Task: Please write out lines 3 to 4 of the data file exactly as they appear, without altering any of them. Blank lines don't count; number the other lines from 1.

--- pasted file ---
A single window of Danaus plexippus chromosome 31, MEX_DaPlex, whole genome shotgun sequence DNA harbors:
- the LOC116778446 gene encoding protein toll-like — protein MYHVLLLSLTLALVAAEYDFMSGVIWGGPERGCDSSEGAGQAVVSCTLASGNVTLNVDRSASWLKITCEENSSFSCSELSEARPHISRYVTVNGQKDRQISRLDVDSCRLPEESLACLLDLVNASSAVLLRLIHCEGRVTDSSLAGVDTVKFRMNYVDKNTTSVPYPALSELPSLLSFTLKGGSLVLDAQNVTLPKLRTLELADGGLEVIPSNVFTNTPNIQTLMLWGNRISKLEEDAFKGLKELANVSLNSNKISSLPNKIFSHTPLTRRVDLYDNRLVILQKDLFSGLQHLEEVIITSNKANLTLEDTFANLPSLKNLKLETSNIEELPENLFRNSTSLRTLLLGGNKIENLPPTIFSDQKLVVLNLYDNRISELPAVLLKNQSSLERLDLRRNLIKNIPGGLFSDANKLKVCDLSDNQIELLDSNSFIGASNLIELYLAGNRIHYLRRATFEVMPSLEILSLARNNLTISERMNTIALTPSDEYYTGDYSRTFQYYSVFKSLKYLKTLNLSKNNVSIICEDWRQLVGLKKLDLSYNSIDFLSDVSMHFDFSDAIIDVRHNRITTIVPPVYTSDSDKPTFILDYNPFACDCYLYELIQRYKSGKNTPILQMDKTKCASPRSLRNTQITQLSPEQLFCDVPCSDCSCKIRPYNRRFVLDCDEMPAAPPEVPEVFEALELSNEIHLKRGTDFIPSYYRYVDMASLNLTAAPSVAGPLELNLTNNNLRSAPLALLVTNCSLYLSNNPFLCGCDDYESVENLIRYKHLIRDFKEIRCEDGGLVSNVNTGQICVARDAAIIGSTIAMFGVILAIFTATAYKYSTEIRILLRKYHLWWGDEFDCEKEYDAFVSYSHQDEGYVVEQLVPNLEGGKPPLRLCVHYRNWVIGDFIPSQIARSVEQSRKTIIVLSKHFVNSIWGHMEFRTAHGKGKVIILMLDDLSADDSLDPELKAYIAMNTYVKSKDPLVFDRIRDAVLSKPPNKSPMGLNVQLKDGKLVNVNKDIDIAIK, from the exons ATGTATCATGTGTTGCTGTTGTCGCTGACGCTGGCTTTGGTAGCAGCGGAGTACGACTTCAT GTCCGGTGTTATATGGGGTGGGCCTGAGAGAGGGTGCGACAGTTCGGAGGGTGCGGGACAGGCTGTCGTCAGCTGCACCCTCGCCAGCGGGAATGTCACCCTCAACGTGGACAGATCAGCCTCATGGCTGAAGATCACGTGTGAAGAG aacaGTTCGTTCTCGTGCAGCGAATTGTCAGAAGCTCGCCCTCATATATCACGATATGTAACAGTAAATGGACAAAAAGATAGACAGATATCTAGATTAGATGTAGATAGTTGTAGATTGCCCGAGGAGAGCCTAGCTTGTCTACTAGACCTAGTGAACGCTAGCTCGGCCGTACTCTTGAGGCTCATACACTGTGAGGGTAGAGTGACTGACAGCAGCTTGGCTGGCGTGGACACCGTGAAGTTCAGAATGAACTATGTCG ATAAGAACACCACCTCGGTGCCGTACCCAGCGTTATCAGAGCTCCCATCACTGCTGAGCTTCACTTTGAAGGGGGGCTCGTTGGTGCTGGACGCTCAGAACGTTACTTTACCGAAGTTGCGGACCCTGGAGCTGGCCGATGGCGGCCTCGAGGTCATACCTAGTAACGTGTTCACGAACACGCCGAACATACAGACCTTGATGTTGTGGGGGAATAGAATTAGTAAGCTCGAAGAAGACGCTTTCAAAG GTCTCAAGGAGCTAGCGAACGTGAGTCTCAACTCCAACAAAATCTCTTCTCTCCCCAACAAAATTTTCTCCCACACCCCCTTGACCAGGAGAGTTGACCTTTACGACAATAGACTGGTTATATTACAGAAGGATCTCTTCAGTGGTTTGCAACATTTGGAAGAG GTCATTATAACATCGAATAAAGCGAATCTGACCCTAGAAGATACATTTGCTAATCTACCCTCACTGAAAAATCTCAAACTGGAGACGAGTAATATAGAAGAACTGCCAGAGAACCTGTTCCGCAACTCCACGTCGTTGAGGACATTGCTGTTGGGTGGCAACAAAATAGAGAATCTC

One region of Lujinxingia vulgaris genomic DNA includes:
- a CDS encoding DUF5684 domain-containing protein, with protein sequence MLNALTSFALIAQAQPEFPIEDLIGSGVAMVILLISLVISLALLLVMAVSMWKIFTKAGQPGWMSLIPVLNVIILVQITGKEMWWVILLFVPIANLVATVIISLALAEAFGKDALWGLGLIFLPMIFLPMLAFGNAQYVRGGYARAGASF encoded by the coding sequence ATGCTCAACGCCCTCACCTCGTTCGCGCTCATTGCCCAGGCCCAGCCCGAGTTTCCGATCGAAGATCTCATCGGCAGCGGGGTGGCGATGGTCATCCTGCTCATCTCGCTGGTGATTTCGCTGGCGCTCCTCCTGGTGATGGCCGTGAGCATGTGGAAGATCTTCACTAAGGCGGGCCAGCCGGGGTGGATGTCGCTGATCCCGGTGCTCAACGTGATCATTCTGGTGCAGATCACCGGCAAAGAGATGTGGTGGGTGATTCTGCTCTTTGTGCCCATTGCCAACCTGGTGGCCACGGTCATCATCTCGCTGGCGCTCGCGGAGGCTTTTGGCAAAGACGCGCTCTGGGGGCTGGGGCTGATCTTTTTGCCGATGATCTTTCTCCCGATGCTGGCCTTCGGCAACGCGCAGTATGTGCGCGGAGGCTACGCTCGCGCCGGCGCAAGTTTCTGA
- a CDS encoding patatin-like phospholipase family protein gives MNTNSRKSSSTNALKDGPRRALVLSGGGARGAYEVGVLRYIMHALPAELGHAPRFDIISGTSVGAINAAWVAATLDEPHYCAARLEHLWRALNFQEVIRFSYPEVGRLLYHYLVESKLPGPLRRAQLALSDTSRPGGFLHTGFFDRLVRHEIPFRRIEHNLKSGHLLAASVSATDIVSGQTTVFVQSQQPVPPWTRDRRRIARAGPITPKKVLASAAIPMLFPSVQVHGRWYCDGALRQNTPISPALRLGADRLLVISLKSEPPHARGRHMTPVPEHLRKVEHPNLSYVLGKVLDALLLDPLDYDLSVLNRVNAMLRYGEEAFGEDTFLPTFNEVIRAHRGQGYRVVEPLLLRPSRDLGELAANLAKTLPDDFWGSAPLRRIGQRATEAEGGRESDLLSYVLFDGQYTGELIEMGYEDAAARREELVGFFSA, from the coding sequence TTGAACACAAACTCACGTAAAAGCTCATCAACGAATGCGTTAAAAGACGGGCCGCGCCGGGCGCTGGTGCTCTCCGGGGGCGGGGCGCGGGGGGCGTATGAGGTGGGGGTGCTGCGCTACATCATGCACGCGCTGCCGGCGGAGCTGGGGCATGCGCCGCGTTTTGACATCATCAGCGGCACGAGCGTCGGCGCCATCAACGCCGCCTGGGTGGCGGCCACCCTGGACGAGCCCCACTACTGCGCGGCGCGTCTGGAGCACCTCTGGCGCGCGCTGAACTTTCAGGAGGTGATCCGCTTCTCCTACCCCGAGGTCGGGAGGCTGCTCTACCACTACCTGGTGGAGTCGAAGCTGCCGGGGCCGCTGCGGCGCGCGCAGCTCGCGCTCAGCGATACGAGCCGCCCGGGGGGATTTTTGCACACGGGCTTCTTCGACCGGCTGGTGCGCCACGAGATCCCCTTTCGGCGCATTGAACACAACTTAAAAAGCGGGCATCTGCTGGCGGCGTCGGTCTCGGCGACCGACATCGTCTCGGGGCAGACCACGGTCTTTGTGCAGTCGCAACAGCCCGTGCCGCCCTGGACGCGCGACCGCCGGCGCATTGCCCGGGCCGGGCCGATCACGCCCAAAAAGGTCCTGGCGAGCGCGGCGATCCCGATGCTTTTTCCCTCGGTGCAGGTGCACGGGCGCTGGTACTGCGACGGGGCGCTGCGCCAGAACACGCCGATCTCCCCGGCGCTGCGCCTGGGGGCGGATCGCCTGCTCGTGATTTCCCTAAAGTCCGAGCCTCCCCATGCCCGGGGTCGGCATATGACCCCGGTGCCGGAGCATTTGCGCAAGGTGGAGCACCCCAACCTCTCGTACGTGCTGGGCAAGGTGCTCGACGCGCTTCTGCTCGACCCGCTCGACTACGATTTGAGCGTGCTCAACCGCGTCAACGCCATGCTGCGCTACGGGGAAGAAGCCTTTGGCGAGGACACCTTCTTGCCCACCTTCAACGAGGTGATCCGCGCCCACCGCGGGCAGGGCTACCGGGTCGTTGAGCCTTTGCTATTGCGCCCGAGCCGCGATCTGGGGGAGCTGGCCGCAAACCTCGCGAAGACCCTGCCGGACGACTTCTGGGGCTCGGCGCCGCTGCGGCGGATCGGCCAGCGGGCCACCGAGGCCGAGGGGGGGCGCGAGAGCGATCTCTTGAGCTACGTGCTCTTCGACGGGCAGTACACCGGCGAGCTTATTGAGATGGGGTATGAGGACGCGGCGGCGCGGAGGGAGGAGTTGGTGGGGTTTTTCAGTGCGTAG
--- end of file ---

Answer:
One region of Lujinxingia vulgaris genomic DNA includes:
- a CDS encoding DUF5684 domain-containing protein, with protein sequence MLNALTSFALIAQAQPEFPIEDLIGSGVAMVILLISLVISLALLLVMAVSMWKIFTKAGQPGWMSLIPVLNVIILVQITGKEMWWVILLFVPIANLVATVIISLALAEAFGKDALWGLGLIFLPMIFLPMLAFGNAQYVRGGYARAGASF encoded by the coding sequence ATGCTCAACGCCCTCACCTCGTTCGCGCTCATTGCCCAGGCCCAGCCCGAGTTTCCGATCGAAGATCTCATCGGCAGCGGGGTGGCGATGGTCATCCTGCTCATCTCGCTGGTGATTTCGCTGGCGCTCCTCCTGGTGATGGCCGTGAGCATGTGGAAGATCTTCACTAAGGCGGGCCAGCCGGGGTGGATGTCGCTGATCCCGGTGCTCAACGTGATCATTCTGGTGCAGATCACCGGCAAAGAGATGTGGTGGGTGATTCTGCTCTTTGTGCCCATTGCCAACCTGGTGGCCACGGTCATCATCTCGCTGGCGCTCGCGGAGGCTTTTGGCAAAGACGCGCTCTGGGGGCTGGGGCTGATCTTTTTGCCGATGATCTTTCTCCCGATGCTGGCCTTCGGCAACGCGCAGTATGTGCGCGGAGGCTACGCTCGCGCCGGCGCAAGTTTCTGA